The Saints boast an elite defense this year, with this squad ranked sixth in defensive DVOA (12th against the pass, sixth against the run) while having allowed the fifth fewest yards and the 10th fewest points per game. The Saints rank sixth in drive success rate allowed and 10th in sacks, and they have recently held the Cowboys to 10 points, the Buccaneers to 24 (which is decently impressive), the Jaguars to six, and the Cardinals to nine. They allowed the Bears to score 25, but Cordarrelle Patterson produced a special teams touchdown there. The Falcons enter this game (in the Superdome) with a Vegas-implied total of only 19.0 — though given what the Falcons offense can do when things come together, this should not be taken as a projection so much as a median mark in a range of potential outcomes. The Saints have found ways to completely slow down some teams. But we should also keep in mind that the Texans, Rams, and Seahawks all scored 27 to 28 in this matchup at the beginning of the season.
The Saints’ pass defense relies on Marshon Lattimore to put an opponent’s top perimeter weapon in check — something he has done an excellent job with since a slow start to the season. Lattimore’s best outing came when he goose-egged Mike Evans (a potential trouble spot we were able to spot due to Evans’ matchup problems with Lattimore in the past, swinging us over to Godwin instead). This week, our exploration of Julio Jones in his games against the Saints with Lattimore gives us a different story, with Julio producing the following stat lines across four contests ::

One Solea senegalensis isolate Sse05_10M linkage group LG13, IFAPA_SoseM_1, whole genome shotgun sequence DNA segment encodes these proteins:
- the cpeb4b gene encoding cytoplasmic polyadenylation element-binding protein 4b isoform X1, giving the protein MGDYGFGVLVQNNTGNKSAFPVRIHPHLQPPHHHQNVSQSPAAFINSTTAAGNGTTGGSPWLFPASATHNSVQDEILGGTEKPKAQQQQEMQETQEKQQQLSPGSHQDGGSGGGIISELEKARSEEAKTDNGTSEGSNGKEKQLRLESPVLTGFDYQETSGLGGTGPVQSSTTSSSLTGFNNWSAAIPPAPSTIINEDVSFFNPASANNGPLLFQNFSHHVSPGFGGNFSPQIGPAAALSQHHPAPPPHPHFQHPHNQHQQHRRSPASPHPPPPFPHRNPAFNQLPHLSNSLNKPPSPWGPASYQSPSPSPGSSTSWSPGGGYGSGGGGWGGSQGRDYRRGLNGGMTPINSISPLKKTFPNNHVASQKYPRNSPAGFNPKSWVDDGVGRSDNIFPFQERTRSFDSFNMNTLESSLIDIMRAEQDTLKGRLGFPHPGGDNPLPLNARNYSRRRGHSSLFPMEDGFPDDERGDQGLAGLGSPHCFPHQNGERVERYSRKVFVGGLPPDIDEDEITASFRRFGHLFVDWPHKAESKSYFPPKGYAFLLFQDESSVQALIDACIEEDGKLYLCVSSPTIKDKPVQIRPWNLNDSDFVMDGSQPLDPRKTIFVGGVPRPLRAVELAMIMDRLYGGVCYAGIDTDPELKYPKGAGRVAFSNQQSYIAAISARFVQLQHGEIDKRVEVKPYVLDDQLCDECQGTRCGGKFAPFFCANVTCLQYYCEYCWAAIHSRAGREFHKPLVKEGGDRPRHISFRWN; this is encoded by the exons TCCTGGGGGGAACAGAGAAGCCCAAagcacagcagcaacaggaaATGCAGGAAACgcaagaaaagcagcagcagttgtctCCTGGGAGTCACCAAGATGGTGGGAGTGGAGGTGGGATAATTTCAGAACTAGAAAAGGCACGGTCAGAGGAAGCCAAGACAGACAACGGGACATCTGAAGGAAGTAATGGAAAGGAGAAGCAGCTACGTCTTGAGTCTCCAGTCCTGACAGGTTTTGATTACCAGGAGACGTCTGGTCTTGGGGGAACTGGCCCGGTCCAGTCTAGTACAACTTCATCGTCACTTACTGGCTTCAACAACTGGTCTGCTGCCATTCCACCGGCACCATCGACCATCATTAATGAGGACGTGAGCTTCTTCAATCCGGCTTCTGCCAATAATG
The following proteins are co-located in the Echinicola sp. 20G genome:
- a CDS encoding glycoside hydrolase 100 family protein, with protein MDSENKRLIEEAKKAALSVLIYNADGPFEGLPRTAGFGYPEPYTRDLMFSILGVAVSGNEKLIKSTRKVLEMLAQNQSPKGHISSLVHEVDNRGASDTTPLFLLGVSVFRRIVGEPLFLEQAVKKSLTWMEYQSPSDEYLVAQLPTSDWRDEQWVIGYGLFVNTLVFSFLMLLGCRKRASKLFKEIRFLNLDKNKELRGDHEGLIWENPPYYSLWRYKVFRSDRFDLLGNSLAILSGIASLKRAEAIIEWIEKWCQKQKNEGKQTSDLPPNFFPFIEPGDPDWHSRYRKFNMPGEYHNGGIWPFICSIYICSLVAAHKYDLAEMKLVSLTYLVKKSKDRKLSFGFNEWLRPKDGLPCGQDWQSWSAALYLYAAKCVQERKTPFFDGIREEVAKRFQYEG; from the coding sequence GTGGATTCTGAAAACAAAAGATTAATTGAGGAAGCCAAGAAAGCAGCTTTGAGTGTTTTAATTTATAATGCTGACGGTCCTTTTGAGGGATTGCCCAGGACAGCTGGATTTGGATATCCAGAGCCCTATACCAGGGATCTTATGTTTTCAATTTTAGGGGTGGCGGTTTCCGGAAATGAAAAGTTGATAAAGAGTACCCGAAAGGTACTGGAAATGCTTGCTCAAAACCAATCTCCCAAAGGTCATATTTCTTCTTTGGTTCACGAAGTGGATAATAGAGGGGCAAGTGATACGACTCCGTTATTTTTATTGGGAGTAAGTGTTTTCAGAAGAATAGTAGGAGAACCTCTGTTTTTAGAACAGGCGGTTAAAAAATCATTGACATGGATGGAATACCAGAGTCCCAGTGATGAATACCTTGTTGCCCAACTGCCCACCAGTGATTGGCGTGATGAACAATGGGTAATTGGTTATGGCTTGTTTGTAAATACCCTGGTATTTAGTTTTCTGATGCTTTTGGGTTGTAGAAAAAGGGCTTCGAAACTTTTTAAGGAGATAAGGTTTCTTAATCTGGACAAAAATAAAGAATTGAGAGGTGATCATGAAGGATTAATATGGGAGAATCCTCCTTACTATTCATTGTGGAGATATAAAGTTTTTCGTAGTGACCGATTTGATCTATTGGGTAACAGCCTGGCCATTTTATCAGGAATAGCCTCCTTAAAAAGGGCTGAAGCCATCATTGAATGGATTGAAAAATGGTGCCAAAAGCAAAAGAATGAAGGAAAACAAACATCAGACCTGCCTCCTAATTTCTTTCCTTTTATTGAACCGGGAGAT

The lack of touchdowns, of course, is illustrative of what we hate about relying on Julio in this sometimes-maddening Falcons offense, but the beauty of this matchup for Julio is that the Saints’ man-leaning approach leads to more downfield work — enabling more opportunities for big yardage games as long as the targets are there. (Julio saw 11+ targets in three of those four games — though that was in a Sarkisian offense that, for all its faults, at least emphasized Julio. The same cannot be said for Dirk Koetter’s offense this year, which has created recent target counts for Julio of 7 // 7 // 9 // 9 // 12.)
Hooper has seen recent target counts with Matt Ryan of 11 // 9 // 8 // 5, and there is nothing in the matchup to suggest his usage should materialize in a different range than that. The biggest issue for volume will be the Saints’ ability to shut down opponent drives quickly; but as long as play volume is there for the Falcons offense as a whole, this pass-heavy unit should be able to feed Hooper seven or more looks once again.
Ridley remains what he always is: an intermediate/deep target whose typical expectation is around six targets, and who can occasionally spike or drop from there. Ridley has topped 93 yards only twice in 24 games and has seen double-digit targets only twice as well, but he has 14 touchdowns in 24 games, reminding of the sort of upside he possesses when things break his way.
Gage is an interesting piece, as he played 43 of a possible 76 snaps in the Falcons’ last game and saw nine targets. These targets came in the sort areas of the field, and came from Matt Schaub, and came in a game with 52 pass attempts, so expectations should obviously be tempered; but four to six targets is viable here at the lower ends of the price range.
This offense wraps up with Devonta Freeman, who should be able to soak up a large chunk of the Falcons snaps again this week (78.9% in Week 8) with Ito Smith now looking likely to miss with a neck issue. The matchup is brutal (the Saints are allowing the fewest rushing yards and the fifth fewest receiving yards to running backs), but the role needs to at least be mentioned.